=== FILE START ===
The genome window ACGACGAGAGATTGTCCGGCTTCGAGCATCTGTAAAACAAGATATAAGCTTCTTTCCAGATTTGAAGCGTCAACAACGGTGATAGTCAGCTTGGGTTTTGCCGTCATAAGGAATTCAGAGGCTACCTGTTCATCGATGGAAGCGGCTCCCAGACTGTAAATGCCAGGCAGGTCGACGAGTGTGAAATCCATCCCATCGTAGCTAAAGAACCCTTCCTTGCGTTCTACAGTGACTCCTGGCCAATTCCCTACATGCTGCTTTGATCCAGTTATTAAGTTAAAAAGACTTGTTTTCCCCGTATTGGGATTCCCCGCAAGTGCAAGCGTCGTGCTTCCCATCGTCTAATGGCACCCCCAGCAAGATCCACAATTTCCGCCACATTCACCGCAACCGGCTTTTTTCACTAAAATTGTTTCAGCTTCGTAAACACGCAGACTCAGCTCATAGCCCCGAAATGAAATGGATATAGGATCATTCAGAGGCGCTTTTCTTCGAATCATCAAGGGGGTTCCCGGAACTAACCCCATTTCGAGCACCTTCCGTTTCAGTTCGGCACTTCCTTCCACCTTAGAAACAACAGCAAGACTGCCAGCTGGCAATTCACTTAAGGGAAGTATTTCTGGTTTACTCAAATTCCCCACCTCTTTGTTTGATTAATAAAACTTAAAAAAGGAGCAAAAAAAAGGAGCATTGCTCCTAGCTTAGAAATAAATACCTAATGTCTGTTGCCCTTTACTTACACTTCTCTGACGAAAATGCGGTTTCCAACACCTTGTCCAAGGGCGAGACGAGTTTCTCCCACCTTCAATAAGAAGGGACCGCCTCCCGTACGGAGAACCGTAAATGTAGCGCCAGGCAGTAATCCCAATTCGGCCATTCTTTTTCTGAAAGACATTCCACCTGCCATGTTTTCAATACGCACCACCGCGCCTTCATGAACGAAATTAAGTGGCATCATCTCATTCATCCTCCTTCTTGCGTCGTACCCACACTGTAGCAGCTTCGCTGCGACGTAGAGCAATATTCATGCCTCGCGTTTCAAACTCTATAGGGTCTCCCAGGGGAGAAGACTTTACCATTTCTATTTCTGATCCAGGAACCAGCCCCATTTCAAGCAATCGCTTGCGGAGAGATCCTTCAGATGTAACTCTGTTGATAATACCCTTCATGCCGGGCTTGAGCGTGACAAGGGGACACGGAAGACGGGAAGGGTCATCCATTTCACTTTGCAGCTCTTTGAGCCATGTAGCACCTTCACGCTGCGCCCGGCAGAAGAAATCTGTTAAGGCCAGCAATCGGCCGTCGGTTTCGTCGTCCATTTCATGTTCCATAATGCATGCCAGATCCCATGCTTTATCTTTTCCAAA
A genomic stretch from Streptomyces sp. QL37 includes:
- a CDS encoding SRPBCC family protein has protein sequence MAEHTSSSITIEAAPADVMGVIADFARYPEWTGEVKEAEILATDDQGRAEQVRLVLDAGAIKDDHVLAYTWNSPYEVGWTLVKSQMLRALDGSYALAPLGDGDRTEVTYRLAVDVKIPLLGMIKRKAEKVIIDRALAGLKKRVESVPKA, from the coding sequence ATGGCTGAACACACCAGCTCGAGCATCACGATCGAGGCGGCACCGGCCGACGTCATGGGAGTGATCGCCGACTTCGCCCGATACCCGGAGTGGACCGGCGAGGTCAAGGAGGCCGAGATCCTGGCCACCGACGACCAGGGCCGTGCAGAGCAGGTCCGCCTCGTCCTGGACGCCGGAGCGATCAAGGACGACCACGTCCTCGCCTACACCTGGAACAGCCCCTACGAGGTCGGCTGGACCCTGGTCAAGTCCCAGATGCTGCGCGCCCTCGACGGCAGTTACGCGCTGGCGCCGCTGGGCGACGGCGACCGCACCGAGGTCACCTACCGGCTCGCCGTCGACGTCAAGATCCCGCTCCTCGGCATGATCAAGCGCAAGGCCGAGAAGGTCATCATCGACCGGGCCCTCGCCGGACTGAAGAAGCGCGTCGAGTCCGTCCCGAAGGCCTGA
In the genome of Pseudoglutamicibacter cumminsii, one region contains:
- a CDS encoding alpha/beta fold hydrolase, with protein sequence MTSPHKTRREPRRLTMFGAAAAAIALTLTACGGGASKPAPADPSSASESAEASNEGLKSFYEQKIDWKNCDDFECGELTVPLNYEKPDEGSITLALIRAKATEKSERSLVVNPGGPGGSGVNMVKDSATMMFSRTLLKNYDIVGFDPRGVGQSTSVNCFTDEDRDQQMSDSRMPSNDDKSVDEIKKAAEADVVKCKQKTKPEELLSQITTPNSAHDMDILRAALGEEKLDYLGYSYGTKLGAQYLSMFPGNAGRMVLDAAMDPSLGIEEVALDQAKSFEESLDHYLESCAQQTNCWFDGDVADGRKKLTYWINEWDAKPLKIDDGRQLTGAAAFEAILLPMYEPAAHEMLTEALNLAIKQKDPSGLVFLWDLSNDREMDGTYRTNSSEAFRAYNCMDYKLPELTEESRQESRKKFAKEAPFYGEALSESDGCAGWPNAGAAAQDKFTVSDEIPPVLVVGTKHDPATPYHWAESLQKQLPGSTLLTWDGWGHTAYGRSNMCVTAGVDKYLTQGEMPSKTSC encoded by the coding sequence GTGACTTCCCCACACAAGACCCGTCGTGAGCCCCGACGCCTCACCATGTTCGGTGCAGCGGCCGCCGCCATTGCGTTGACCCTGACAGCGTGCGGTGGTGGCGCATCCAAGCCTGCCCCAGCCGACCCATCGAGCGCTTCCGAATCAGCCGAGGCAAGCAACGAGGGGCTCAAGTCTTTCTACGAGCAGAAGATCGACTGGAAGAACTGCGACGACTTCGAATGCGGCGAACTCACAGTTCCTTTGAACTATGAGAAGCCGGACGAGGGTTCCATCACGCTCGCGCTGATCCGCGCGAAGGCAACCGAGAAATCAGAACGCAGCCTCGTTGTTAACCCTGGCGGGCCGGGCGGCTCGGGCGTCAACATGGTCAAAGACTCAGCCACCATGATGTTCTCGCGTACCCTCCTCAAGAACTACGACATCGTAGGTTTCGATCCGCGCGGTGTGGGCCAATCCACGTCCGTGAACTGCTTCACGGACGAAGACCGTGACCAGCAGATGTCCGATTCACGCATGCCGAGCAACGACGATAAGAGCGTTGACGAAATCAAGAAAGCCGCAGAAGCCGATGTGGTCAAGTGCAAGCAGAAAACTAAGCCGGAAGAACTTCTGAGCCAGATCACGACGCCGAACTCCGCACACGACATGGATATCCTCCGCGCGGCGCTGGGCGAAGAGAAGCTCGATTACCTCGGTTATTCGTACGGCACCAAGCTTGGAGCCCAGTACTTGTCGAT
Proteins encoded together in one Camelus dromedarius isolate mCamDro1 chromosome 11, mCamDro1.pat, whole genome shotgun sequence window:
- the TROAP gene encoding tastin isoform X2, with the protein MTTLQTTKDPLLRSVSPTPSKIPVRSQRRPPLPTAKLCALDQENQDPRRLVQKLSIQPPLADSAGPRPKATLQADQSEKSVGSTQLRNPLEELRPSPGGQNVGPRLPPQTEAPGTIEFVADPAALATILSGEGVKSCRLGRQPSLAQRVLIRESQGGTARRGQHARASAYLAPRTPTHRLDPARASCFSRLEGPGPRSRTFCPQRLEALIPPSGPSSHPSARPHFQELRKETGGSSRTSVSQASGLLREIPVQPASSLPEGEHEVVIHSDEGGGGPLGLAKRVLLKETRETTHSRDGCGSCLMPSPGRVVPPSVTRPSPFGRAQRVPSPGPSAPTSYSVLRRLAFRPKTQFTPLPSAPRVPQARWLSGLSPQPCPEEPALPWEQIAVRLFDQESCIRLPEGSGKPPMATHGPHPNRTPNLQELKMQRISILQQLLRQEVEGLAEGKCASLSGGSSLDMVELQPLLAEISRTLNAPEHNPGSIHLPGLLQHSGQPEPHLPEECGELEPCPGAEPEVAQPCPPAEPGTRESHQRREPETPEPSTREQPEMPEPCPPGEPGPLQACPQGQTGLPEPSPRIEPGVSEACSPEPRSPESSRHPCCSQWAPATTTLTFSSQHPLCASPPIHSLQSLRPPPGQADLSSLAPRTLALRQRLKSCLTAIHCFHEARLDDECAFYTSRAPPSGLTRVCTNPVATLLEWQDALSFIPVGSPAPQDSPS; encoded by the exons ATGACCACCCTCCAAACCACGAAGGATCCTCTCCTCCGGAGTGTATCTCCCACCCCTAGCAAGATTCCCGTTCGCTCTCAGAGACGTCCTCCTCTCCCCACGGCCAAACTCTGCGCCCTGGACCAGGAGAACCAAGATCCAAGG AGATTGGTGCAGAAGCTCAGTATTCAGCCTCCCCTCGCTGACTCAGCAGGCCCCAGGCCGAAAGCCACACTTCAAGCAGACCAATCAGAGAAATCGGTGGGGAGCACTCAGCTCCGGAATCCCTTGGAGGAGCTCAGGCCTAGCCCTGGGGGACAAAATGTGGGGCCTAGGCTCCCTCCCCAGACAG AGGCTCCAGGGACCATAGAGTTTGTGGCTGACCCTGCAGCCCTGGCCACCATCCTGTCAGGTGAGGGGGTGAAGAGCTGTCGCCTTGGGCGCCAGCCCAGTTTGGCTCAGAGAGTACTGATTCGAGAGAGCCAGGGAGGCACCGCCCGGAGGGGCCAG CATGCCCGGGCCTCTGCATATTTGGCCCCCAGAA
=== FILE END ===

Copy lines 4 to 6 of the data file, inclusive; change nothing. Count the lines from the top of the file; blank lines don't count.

In the genome of Pseudoglutamicibacter cumminsii, one region contains:
- a CDS encoding alpha/beta fold hydrolase, with protein sequence MTSPHKTRREPRRLTMFGAAAAAIALTLTACGGGASKPAPADPSSASESAEASNEGLKSFYEQKIDWKNCDDFECGELTVPLNYEKPDEGSITLALIRAKATEKSERSLVVNPGGPGGSGVNMVKDSATMMFSRTLLKNYDIVGFDPRGVGQSTSVNCFTDEDRDQQMSDSRMPSNDDKSVDEIKKAAEADVVKCKQKTKPEELLSQITTPNSAHDMDILRAALGEEKLDYLGYSYGTKLGAQYLSMFPGNAGRMVLDAAMDPSLGIEEVALDQAKSFEESLDHYLESCAQQTNCWFDGDVADGRKKLTYWINEWDAKPLKIDDGRQLTGAAAFEAILLPMYEPAAHEMLTEALNLAIKQKDPSGLVFLWDLSNDREMDGTYRTNSSEAFRAYNCMDYKLPELTEESRQESRKKFAKEAPFYGEALSESDGCAGWPNAGAAAQDKFTVSDEIPPVLVVGTKHDPATPYHWAESLQKQLPGSTLLTWDGWGHTAYGRSNMCVTAGVDKYLTQGEMPSKTSC encoded by the coding sequence GTGACTTCCCCACACAAGACCCGTCGTGAGCCCCGACGCCTCACCATGTTCGGTGCAGCGGCCGCCGCCATTGCGTTGACCCTGACAGCGTGCGGTGGTGGCGCATCCAAGCCTGCCCCAGCCGACCCATCGAGCGCTTCCGAATCAGCCGAGGCAAGCAACGAGGGGCTCAAGTCTTTCTACGAGCAGAAGATCGACTGGAAGAACTGCGACGACTTCGAATGCGGCGAACTCACAGTTCCTTTGAACTATGAGAAGCCGGACGAGGGTTCCATCACGCTCGCGCTGATCCGCGCGAAGGCAACCGAGAAATCAGAACGCAGCCTCGTTGTTAACCCTGGCGGGCCGGGCGGCTCGGGCGTCAACATGGTCAAAGACTCAGCCACCATGATGTTCTCGCGTACCCTCCTCAAGAACTACGACATCGTAGGTTTCGATCCGCGCGGTGTGGGCCAATCCACGTCCGTGAACTGCTTCACGGACGAAGACCGTGACCAGCAGATGTCCGATTCACGCATGCCGAGCAACGACGATAAGAGCGTTGACGAAATCAAGAAAGCCGCAGAAGCCGATGTGGTCAAGTGCAAGCAGAAAACTAAGCCGGAAGAACTTCTGAGCCAGATCACGACGCCGAACTCCGCACACGACATGGATATCCTCCGCGCGGCGCTGGGCGAAGAGAAGCTCGATTACCTCGGTTATTCGTACGGCACCAAGCTTGGAGCCCAGTACTTGTCGAT
Proteins encoded together in one Camelus dromedarius isolate mCamDro1 chromosome 11, mCamDro1.pat, whole genome shotgun sequence window: